Synopses & Reviews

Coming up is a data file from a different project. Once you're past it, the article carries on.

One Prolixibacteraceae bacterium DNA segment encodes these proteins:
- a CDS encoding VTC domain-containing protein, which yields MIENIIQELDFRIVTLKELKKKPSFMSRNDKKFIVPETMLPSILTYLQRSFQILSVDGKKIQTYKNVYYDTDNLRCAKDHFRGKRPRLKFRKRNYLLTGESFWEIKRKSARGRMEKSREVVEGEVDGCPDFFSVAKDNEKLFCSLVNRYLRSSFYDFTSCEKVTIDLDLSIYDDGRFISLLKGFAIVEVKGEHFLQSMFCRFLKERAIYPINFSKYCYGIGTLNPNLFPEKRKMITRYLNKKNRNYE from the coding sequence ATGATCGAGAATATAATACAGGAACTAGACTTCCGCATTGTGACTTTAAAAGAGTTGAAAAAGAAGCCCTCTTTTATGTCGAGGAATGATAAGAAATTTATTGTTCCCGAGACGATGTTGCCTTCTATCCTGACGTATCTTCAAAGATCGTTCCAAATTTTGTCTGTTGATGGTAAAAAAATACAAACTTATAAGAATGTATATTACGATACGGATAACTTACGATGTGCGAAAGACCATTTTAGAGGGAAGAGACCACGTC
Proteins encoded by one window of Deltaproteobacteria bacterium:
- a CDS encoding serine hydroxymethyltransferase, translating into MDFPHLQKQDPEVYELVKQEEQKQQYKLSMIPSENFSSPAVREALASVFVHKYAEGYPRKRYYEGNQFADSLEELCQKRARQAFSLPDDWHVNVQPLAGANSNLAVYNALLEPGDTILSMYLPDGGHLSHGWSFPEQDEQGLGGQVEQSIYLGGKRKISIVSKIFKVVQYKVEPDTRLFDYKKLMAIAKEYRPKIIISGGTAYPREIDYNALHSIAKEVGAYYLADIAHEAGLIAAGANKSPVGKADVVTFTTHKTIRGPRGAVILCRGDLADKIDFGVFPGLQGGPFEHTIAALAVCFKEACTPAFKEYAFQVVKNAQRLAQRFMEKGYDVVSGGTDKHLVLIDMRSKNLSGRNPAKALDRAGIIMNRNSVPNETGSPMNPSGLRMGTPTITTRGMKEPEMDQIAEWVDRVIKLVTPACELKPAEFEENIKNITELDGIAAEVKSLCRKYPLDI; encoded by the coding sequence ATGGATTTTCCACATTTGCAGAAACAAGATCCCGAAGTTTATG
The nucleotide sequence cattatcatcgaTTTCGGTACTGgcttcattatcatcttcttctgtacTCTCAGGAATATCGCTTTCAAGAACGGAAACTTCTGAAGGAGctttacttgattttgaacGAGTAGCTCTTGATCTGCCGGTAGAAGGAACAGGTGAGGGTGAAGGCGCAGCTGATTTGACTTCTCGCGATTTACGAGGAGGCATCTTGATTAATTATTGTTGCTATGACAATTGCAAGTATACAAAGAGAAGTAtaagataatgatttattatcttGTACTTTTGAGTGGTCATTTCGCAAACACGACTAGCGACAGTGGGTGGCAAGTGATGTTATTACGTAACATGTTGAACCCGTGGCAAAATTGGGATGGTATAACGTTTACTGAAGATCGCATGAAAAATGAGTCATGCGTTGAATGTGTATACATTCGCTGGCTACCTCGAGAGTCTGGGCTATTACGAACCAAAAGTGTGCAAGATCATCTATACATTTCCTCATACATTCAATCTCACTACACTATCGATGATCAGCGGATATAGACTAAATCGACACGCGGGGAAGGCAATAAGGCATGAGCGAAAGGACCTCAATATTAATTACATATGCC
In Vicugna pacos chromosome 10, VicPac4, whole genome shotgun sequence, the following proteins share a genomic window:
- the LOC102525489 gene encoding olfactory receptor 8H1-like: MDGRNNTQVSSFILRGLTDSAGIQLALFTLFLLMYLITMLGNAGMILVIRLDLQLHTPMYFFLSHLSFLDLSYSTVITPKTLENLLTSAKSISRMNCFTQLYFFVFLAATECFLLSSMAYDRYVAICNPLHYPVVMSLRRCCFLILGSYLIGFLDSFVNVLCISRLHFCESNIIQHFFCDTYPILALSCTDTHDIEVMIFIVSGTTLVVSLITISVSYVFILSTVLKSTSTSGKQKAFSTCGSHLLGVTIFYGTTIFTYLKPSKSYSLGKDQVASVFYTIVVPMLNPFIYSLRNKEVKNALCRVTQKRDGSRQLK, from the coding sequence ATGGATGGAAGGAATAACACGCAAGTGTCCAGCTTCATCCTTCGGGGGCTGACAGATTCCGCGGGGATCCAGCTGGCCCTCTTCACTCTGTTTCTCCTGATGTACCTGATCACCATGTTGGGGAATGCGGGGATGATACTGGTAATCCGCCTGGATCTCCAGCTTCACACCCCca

An art form that fails to consider love in its many manifestations and possibilities is hardly thinkable. In their depiction of the many forms of love and practices, works of art are largely self-reflective. By taking a look the implicit poetics of love discourses, this volume unites studies on ancient, medieval, and early modern literature. It asks how erotic nearness and distance, presence and absence, can be expressed in words; how poetic creations can be staged as indications of love; how reflection and narrative seduction can be made visible in poetry; and how motives of love and desire can be transferred between different texts and different genres in short, how to capture the song of the nightingale in words.